Amid Stock Price Crash, Target Corp. Announces Store Re-Design


As its stock continues to plunge far below its competitors, retail giant Target Corp has unveiled a new store design meant to bring the company into the future of retailing.

On March 20, Target released plans for its next major redesign scheduled to open at its first location in October near Houston, Texas. It is meant to address “lifestyle shopping,” Internet purchasing, and easy access to its various departments.

The new plan would create separate parking for various parts of the store—one section for those customers who want to take their time shopping inside, and another area for those who want to shop quickly and get out. In addition, another part of the parking lot would be reserved for Target employees to deliver Internet orders to customers who would be limited to a ten-minute timespan for parking.

“We wanted the design to be flexible because that is what shopping is all about,” the company’s senior vice president, Mark Schindele, told The Associated Press.

“The new design for this Houston store will provide the vision for the 500 reimagined stores planned for 2018 and 2019, with the goal of taking a customized approach to creating an enhanced shopping experience,” Target CEO Brian Cornell said during the unveiling.

It remains to be seen how customers will respond to designated parking areas as opposed to the first-come-first parking style seen everywhere else. It might prove difficult to re-train customers to obey designated parking areas.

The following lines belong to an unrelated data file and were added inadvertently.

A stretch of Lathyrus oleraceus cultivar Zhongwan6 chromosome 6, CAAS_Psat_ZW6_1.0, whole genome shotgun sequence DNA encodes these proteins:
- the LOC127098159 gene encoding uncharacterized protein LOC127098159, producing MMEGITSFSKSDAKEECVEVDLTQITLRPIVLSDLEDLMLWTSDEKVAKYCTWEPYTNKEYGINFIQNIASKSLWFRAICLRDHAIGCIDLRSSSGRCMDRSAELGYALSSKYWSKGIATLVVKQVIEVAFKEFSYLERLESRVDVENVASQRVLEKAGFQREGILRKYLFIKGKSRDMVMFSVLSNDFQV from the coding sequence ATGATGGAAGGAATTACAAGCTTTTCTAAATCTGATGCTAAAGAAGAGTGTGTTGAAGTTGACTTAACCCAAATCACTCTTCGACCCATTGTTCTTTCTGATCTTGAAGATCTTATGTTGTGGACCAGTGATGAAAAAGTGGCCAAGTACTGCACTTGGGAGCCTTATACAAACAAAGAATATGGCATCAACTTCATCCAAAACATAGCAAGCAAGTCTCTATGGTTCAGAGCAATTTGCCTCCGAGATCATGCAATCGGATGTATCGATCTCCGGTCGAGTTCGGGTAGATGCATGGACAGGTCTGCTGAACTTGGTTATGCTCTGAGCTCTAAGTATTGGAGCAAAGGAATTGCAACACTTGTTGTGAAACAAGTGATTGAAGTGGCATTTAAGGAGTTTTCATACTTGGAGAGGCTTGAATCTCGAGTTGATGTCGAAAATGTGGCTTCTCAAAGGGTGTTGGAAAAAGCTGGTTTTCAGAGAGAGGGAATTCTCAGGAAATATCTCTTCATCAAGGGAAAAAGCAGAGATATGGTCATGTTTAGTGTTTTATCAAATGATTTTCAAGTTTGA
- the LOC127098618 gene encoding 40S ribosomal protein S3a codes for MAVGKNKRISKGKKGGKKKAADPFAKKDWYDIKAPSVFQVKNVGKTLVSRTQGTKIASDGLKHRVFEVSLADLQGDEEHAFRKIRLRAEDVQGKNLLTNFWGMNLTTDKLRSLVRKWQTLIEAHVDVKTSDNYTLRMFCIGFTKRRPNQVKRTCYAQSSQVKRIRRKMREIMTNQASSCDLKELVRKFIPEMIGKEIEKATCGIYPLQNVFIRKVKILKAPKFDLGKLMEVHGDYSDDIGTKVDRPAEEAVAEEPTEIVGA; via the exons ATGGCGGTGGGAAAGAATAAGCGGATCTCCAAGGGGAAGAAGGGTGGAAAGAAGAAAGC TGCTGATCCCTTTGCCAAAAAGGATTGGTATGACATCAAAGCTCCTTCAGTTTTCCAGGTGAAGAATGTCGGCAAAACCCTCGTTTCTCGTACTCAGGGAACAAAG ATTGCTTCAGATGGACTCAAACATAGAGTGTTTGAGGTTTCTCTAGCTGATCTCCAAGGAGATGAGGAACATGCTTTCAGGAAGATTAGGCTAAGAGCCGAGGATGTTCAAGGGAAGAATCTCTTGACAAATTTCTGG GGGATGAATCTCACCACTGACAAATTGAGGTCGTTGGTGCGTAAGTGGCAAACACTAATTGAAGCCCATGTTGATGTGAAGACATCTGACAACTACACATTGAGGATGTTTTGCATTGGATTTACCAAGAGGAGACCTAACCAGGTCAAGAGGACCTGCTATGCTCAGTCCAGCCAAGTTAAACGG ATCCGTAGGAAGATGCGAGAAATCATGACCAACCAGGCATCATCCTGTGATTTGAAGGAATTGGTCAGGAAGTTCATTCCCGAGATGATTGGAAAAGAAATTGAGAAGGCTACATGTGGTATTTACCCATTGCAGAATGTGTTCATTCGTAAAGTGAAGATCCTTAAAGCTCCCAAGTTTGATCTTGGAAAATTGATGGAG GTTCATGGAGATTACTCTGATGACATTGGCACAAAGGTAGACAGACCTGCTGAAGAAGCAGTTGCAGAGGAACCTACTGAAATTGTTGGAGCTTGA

The new plan comes only a month after the retailer dumped several projects aimed at reviving the company’s brand.

Early in February, Target abruptly shuttered two high priority projects which were intended to guarantee the company’s future just under a year after a public boycott provoked by the company’s insistence on transgender-friendly, mixed-sex dressing rooms.

At the time of the February announcement that it was shuttering the projects, the company’s stock price hit $64.77 at market close on Feb. 8. That was down from $83 when the boycott began to when the company made its transgender policy on April 19 of last year. The stock price drop has slashed more than $10 billion from the company’s value on Wall Street.

But the newest plan comes as the company’s stock continues to fall, with a March 28 close of just over $53, which is slightly higher than its 52-week low of $52.77. But even this slightly higher close from its low is a far cry from its 52-week high of $84.14 seen last year.

The company’s stock prices have fallen steadily since the company announced its transgender bathroom policy last year. By March of this year many investment advisers had downgraded Target to a “strong sell” even as its falling price might seem to make it an attractive buy.

Follow Warner Todd Huston on Twitter @warnerthuston or email the author at


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